The following description provides examples, and is not limiting of the scope, applicability, or examples set forth in the claims. Changes may be made in the function and arrangement of elements discussed without departing from the scope of the disclosure. Various examples may omit, substitute, or add various procedures or modules as appropriate. For instance, the methods described may be performed in an order different from that described, and various steps may be added, omitted, or combined. Also, features described with respect to some examples may be combined in other examples.

FIG. 1 illustrates an example of a wireless communications system 100 in accordance with various aspects of the disclosure. The wireless communications system 100 includes multiple networks using multiple types of radio access technologies. One network illustrated in the wireless communications system 100 is a WLAN. Another network included in the wireless communications system 100 is an LTE/LTE-A network. Other networks could be included as well. A wireless station 170 is also illustrated as a wireless station that is in communication with both the WLAN and the LTE/LTE-A network. Thus, the wireless station 170 includes multiple radios for simultaneous communications using different types of networks. As explained below, the wireless station 170 also includes an interference mitigation module to dynamically adjust the bandwidth used for WLAN transmission so as to reduce the chance of interfering with LTE/LTE-A reception on the wireless station 170.

The LTE/LTE-A network portion of the wireless communications system 100 includes base stations 105, UEs 115, and a core network 130. The base stations 105 may communicate with the UEs 115 under the control of a base station controller (not shown), which may be part of the core network 130 or the base stations 105 in various aspects of the disclosure. Base stations 105 may communicate control information and/or user data with the core network 130 through backhaul links 132. In various examples, the base stations 105 may communicate, either directly or indirectly, with each other over backhaul links 134, which may be wired or wireless communication links Operation on multiple carriers (e.g., waveform signals of different frequencies) may be supported. Multi-carrier transmitters can transmit modulated signals simultaneously on the multiple carriers. For example, each communication link 125 may be a multi-carrier signal modulated according to the various radio technologies described above. Each modulated signal may be sent on a different carrier and may carry control information (e.g., reference signals, control channels, etc.), overhead information, data, etc.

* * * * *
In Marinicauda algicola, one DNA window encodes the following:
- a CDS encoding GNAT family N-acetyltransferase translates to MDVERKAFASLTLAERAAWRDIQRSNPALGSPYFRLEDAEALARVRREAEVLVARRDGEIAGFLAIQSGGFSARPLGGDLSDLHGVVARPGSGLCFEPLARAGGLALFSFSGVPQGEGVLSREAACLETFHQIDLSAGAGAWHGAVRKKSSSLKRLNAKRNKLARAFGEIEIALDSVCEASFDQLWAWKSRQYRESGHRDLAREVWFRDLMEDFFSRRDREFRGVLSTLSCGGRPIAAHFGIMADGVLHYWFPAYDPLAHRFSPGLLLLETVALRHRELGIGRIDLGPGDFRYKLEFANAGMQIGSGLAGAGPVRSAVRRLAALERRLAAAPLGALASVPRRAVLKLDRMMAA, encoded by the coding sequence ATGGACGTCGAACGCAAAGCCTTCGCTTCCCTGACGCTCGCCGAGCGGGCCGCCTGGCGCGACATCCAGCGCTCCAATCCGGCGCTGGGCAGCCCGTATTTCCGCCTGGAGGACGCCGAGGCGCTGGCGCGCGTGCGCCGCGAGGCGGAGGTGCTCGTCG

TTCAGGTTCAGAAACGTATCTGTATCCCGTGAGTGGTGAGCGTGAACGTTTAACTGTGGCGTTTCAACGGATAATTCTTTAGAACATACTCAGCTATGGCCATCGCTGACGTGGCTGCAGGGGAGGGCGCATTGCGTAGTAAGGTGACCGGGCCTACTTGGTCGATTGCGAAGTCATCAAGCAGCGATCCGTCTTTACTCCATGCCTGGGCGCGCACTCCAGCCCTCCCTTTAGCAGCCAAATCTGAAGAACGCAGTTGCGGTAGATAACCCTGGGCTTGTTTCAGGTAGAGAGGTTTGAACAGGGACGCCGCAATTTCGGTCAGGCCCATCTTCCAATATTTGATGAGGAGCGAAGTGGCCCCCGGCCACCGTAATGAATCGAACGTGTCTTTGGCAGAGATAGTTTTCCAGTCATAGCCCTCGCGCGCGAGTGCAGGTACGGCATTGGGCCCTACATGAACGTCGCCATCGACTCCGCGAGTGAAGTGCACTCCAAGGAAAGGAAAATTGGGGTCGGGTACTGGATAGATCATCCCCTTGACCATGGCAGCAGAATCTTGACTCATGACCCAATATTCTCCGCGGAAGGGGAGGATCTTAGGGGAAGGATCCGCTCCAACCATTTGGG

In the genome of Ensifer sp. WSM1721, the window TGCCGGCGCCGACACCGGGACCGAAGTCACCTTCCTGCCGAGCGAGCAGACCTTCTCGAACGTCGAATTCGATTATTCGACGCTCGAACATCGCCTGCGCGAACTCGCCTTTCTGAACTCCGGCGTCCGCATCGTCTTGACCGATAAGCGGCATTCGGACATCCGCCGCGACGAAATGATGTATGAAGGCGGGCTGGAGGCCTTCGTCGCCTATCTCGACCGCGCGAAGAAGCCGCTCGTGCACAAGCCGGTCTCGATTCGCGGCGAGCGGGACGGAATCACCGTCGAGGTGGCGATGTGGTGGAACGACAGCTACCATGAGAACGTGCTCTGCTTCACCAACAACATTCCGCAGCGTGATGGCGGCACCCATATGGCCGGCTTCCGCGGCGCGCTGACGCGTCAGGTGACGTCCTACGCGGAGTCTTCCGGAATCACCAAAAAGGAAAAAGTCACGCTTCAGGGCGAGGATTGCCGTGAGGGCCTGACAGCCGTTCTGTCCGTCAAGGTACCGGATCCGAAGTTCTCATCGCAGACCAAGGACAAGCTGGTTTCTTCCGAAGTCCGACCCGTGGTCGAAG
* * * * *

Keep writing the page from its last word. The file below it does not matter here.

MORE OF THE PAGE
The base stations 105 may wirelessly communicate with the UEs 115 via base station antennas. Each of the base station 105 sites may provide communication coverage for a respective geographic coverage area 110. In some examples, base stations 105 may be referred to as a base transceiver station, a radio base station, an access point, a radio transceiver, a basic service set (BSS), an extended service set (ESS), a NodeB, eNodeB (eNB), Home NodeB, a Home eNodeB, or some other suitable terminology. The geographic coverage area 110 for a base station may be divided into sectors making up only a portion of the coverage area (not shown). The wireless communications system 100 may include base stations 105 of different types (e.g., macro and/or small cell base stations). There may be overlapping geographic coverage areas 110 for different technologies.